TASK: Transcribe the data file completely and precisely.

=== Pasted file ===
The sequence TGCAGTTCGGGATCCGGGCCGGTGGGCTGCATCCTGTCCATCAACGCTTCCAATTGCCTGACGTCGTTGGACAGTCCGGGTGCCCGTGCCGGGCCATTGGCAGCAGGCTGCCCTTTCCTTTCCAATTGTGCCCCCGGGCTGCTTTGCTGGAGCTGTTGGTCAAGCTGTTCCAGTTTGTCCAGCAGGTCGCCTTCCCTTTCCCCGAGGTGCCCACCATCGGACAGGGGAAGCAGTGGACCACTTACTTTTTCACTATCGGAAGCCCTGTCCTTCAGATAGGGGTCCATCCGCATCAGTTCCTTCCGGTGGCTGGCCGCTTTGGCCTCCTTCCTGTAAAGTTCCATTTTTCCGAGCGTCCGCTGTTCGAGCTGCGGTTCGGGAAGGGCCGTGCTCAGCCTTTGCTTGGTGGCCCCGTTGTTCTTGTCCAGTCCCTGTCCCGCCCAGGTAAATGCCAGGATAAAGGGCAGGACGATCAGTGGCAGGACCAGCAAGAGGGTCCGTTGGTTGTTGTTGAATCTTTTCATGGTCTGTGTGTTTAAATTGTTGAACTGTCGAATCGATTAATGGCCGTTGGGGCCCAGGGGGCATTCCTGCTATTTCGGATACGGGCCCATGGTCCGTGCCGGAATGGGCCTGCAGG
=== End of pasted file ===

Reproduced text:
The sequence TGCAGTTCGGGATCCGGGCCGGTGGGCTGCATCCTGTCCATCAACGCTTCCAATTGCCTGACGTCGTTGGACAGTCCGGGTGCCCGTGCCGGGCCATTGGCAGCAGGCTGCCCTTTCCTTTCCAATTGTGCCCCCGGGCTGCTTTGCTGGAGCTGTTGGTCAAGCTGTTCCAGTTTGTCCAGCAGGTCGCCTTCCCTTTCCCCGAGGTGCCCACCATCGGACAGGGGAAGCAGTGGACCACTTACTTTTTCACTATCGGAAGCCCTGTCCTTCAGATAGGGGTCCATCCGCATCAGTTCCTTCCGGTGGCTGGCCGCTTTGGCCTCCTTCCTGTAAAGTTCCATTTTTCCGAGCGTCCGCTGTTCGAGCTGCGGTTCGGGAAGGGCCGTGCTCAGCCTTTGCTTGGTGGCCCCGTTGTTCTTGTCCAGTCCCTGTCCCGCCCAGGTAAATGCCAGGATAAAGGGCAGGACGATCAGTGGCAGGACCAGCAAGAGGGTCCGTTGGTTGTTGTTGAATCTTTTCATGGTCTGTGTGTTTAAATTGTTGAACTGTCGAATCGATTAATGGCCGTTGGGGCCCAGGGGGCATTCCTGCTATTTCGGATACGGGCCCATGGTCCGTGCCGGAATGGGCCTGCAGG